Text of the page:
St. Francis, Poverty, and the Saving Madness of the Gospel…

Months and months ago, long before there was an inkling that Pope Benedict XVI would step aside, I came across this little book, titled simply I, Francis, in a used book store in my town. As I recall, it was a buck (or two) so I picked it up figuring it was a biography of the saint who turned the world on its head. To be quite honest, it sat under a stack of other books for a long time, and I didn’t even flip through it until recently.

Of course, we now have a Pope who for the first time has taken the name of St. Francis of Assisi, so I figured I should start boning up on this saint from Umbria. Very quickly I realized that Carlo Carretto wasn’t just putting a normal biography down on paper when his mind and heart were called to share Francis’s story. Instead, Caretto was called to bring Francis to life for us in way that is fictional, truthful (based on the facts of the saints life), and beautiful.

He does so by becoming Francis himself. [Read more…]

Why I’m Not Doing Victory Laps About the News Out Of Newark

The Bad Shepherd…

It’s pretty simple. Because everyone lost. [Read more…]

Jim Caviezel on our Christian Vocation…

Because of Thomas Merton, OCSO (January 31, 1915 – December 10, 1968)

This is part VII of my conversion story, tagged as 2BFrank in the Tag Cloud. I run it every year on this day to commemorate the death of Thomas Merton, who was also known as Father Louis.

Yes, I am well aware that he is not a canonized saint, but the salient point about Fr. Louis’ life is not whether he was a good Catholic, or a bad Catholic. The main thing isn’t even that his writings helped bring me into the Church. [Read more…]

For All the Saints: The Martyrs of Douai College

 A few days back, we learned about the Bond family and their recusant Catholic past. Also a few days ago, CARA released survey results saying Catholics really want to learn more about the saints, and such. So let’s put it to the test with this post, shall we? Because this post has got it all, from daring do, to fidelity to the faith. Sainthood and martyrdom.

It’s dangerous business being a Catholic.  Dangerous, that is, if your idea of being thought well of is to be looked upon with favor by such worldly paragons as the New York Times, the Washington Post, and the San Francisco Chronicle. If by becoming a Catholic you hope to curry favor with the world, here is a little news flash: that ain’t a gonna happen. It never has, and never will.

[Read more…]

Wisdom from Thomas Merton’s Letter to a Young Activist

Now that the presidential election is over, some of you may be feeling listless after the loss in the “biggest election of all time.” My advice? Don’t be.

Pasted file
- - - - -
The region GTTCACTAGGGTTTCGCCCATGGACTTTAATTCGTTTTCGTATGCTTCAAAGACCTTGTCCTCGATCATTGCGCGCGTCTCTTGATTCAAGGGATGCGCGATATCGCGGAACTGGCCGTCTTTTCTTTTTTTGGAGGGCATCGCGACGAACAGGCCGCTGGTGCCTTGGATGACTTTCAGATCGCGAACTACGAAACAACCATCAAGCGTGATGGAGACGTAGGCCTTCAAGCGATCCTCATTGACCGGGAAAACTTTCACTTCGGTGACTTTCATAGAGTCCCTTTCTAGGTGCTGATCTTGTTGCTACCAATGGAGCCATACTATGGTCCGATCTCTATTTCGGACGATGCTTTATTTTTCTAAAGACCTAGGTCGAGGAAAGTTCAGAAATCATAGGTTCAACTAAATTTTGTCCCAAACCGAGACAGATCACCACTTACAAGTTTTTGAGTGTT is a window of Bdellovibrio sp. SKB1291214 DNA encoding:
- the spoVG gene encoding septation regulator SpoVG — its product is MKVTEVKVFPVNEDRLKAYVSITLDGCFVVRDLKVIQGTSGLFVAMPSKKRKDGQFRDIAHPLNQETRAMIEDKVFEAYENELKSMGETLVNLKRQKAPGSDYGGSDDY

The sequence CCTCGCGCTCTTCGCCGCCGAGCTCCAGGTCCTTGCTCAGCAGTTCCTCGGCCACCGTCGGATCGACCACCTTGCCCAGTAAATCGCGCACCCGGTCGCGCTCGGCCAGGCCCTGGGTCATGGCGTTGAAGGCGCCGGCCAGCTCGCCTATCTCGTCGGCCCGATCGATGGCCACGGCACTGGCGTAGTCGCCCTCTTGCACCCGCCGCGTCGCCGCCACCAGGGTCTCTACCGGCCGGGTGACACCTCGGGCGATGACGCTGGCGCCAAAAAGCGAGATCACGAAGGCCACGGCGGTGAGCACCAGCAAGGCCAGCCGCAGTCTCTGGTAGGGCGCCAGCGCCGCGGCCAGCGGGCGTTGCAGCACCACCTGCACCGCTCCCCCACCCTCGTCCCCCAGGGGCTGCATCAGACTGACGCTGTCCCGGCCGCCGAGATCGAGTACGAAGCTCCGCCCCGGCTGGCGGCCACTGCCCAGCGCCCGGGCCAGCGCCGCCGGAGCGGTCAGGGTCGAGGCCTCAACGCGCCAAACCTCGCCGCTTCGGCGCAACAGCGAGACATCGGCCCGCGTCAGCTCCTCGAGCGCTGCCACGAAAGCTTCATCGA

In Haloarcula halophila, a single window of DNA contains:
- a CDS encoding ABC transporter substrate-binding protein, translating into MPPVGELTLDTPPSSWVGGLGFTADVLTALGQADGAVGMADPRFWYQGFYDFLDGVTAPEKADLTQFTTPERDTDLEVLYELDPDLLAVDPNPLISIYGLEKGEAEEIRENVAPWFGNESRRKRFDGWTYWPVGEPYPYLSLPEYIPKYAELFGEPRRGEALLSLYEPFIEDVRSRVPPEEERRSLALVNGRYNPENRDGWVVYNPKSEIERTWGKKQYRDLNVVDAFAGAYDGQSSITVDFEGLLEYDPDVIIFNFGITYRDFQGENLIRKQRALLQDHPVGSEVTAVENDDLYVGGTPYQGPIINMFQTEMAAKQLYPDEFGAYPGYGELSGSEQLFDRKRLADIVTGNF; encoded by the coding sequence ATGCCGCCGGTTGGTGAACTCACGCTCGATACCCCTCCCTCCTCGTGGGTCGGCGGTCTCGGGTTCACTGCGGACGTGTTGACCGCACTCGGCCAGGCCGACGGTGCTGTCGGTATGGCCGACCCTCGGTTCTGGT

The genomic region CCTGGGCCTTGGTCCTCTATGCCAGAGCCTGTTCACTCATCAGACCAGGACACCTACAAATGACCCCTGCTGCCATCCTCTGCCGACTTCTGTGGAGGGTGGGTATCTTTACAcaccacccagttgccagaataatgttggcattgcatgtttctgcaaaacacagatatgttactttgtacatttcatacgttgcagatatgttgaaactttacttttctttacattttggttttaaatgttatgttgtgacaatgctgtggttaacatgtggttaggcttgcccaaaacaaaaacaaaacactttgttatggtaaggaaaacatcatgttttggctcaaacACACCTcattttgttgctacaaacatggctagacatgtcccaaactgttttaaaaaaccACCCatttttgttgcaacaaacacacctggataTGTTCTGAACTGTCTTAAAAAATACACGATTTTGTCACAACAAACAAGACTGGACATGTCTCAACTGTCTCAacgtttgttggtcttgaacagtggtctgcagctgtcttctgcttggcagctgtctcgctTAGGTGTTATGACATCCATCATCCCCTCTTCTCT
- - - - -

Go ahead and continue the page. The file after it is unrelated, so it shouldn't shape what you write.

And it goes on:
Depending on where you stand politically, think about how you reacted to last nights election news.

Did you get caught up in the election cycle so much that you lost sight of the Kingdom of Heaven? A slippery slope lies between being a concerned citizen and morphing into a partisan political hack who sees everything through the lens of party and not through the lens of faith. [Read more…]

Drafted By God, The Story of Frater Matthew Desme

Image Credit: Rick Belcher/St. Michael’s Abbey

I said I’m gone readin’ and I am. In fact, I just read the best sports story I’ve seen in a while covered on Yahoo! Sports, and it’s so good, I have to share it with you. Naturally, as something related to God, Heaven, and our vocations as Christians, it’s wrapped up in baseball. Jeff Passen shares the story with us. Have a look, [Read more…]

Because of Catholics like Hubert of Aquitane (Saints for the Rest of Us)

Wait a second, isn’t that what is on the label of a bottle of Jägermeister  liquer? What does that remotely have to do with being Catholic, you say? Is this some sort of joke, like something from Cracked? Well, let me introduce you to another Catholic saint, and all around swell guy, named Hubert of Aquitane. This is a rendition of the vision he saw while deer hunting. And yes, its on the label of a bottle of Jägermeister too.

Confessor, thirty-first Bishop of Maastricht, first Bishop of Liège, and Apostle of the Ardennes, born about 656; died at Fura (the modern Tervueren), Brabant, 30 May, 727 or 728.

Yawn, right? Yep, just another run-of-the-mill perfect saint story. Where do they come up with these guys, central casting? What happened to all the regular guy saints, like St. Peter and the rest of the crew? [Read more…]

General Patton’s Thoughts on the Power of Prayer

 

My youngest son has a Living Wax Museum assignment due for his 5th grade class tomorrow. He decided that he would be General George S. Patton, Jr. He’s been working on learning all he can about Patton, but what follows was in none of the books he checked out. I first shared it on the blog back on Jan 20, 2011. What did General Patton think when it came to the subject of prayer? Plenty. So here is the story again, from the archives… [Read more…]

For The Monks That Have Gone to the Dogs, and the Ones That Make Beer, et al…UPDATED

It’s been that way for a while with the Monks of New Skete. Who are these guys? Here’s what their website says,

In 1966 a small group of Byzantine-Rite Franciscans established a monastic community in northwestern Pennsylvania. Today, the monks reside in their permanent home east of Cambridge, New York, close to the Vermont border. It is here that the monks have, for more than 40 years, nurtured their deep love for and spiritual connection with dogs, and developed their expertise in dog training and breeding.

My former blogging partner, Allison Salerno, wrote a post about how their book helped her out once. My wife and I read it too. And WKRN did a little story about them last summer. Check it out, [Read more…]